Today marks the 37th Great American Smokeout. Smokers ready to beat their addiction may be wondering which smoking cessation approach works best. The answer isn’t that simple—which is why quitting isn’t easy.
Studies tell us that there’s not really one way but a combination of methods that has the highest success rate. Also, the mix of therapies is highly individualized because components of addiction—chemical, social and emotional-- varies greatly from person to person.
So, what worked well for your friend who quit may not work for you. Self knowledge and an honest discussion with your doctor is the first step in determining the best treatment approach for you.
Only about 4% to 7% of people are able to quit smoking on any given attempt without medicines or other help.
Studies in medical journals have reported that about 25% of smokers who use medicines can stay smoke-free for over 6 months. Counseling and other types of emotional support can boost success rates higher than medicines alone. There’s also early evidence that combining some medicines may work better than using a single drug.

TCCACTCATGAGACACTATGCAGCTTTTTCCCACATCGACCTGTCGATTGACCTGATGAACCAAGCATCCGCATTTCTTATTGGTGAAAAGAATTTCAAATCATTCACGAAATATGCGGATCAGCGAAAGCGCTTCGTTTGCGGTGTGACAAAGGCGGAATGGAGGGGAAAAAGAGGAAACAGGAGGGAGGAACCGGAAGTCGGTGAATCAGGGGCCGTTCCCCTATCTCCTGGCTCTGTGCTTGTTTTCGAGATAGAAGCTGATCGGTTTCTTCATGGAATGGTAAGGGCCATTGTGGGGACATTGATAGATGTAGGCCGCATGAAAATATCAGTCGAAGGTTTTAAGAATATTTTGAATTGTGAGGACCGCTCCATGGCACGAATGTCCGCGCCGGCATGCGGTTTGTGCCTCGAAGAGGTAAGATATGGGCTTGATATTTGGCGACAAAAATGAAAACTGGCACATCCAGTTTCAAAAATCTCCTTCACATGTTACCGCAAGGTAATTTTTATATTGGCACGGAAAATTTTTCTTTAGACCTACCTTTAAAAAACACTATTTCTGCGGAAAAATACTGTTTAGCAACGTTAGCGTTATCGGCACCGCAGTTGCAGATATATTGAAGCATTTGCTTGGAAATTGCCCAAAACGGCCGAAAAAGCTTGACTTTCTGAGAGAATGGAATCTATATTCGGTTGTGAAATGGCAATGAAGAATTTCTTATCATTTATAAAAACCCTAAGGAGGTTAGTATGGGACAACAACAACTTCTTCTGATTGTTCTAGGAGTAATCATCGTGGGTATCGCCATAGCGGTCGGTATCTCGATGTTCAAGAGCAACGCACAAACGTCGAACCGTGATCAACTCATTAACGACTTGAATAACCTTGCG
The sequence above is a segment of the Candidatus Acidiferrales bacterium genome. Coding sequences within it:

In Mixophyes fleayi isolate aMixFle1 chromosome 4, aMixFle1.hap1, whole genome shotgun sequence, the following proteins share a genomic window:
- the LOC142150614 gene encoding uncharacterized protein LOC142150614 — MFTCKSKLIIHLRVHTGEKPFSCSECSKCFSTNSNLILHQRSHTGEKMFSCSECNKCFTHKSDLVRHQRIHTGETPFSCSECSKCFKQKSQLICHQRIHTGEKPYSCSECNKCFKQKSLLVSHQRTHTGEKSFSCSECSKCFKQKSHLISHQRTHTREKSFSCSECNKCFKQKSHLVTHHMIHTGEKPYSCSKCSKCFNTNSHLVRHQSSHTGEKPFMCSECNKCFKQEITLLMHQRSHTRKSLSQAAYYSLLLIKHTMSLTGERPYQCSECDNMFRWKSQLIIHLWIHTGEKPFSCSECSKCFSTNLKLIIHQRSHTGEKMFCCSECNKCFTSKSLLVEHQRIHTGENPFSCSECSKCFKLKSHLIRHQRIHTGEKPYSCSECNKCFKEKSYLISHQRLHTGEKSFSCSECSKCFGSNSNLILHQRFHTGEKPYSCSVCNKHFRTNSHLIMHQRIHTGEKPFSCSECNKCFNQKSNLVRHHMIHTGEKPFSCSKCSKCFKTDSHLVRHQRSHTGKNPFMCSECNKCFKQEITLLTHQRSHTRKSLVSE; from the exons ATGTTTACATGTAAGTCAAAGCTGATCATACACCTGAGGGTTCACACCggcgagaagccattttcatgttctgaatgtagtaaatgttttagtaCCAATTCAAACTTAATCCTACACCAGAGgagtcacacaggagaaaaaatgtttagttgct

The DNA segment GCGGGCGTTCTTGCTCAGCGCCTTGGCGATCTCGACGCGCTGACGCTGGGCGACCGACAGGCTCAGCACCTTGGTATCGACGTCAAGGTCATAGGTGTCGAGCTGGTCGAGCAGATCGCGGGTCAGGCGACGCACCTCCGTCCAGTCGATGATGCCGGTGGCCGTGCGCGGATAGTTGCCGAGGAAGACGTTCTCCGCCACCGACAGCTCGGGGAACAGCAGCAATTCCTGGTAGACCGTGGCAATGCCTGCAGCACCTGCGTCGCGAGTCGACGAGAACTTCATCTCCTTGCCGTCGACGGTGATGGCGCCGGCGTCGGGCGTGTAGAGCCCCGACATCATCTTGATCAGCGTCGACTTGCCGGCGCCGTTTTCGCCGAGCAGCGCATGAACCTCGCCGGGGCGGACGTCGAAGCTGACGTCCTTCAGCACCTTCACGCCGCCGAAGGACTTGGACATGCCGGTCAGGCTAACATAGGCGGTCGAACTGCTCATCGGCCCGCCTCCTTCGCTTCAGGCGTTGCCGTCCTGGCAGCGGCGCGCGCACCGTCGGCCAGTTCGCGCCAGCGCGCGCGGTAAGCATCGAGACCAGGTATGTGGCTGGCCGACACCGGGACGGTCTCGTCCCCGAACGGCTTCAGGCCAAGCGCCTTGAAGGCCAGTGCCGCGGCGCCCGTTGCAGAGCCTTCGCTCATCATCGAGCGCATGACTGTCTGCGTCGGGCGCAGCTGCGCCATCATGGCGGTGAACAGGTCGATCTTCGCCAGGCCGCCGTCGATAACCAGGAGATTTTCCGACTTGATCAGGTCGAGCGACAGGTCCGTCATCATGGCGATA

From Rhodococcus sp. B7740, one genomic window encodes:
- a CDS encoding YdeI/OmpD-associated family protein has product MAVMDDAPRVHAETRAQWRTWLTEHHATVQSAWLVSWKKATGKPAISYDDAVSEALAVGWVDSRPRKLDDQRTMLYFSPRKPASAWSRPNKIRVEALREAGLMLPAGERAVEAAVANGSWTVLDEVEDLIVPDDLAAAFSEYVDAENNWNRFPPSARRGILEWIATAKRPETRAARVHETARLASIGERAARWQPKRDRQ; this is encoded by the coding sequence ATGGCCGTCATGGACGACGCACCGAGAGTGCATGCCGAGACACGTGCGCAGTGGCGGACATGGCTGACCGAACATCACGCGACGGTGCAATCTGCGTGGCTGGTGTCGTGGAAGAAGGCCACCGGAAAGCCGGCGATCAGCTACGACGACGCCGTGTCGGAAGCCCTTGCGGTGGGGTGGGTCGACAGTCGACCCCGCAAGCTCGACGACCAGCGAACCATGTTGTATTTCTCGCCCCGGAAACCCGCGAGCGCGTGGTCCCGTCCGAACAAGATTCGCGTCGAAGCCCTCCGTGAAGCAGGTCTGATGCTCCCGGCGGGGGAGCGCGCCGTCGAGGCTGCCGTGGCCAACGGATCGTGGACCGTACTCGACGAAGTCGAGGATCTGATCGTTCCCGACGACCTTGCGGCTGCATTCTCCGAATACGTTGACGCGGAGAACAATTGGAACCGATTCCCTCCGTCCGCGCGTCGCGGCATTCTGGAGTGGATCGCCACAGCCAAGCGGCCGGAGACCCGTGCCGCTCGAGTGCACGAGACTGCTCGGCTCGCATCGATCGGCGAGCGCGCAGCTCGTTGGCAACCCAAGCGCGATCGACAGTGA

Behavioral and supportive therapies may increase success rates even further. They also help the person stay smoke-free.
If at First You Don’t Succeed
Quitting is hard and the truth is smoking cessation programs, like other programs that treat addictions, are not always successful on the first try. But that doesn’t mean they are not worthwhile or that you should be discouraged. Your own success in quitting and staying that way is what really counts.
Even if you don’t succeed the first few times, keep trying. You can learn from your mistakes and be ready to address them the next time.
Telephone stop-smoking hotlines are an easy-to-use resource, and they are available in all 50 states. Call The American Cancer Society at 1-800-227-2345 to find telephone counseling or other support in your area.
Most health insurance companies cover the cost of these programs. When you consider the health benefits and cost savings of being smoke free, can you afford not to quit?
American Cancer Society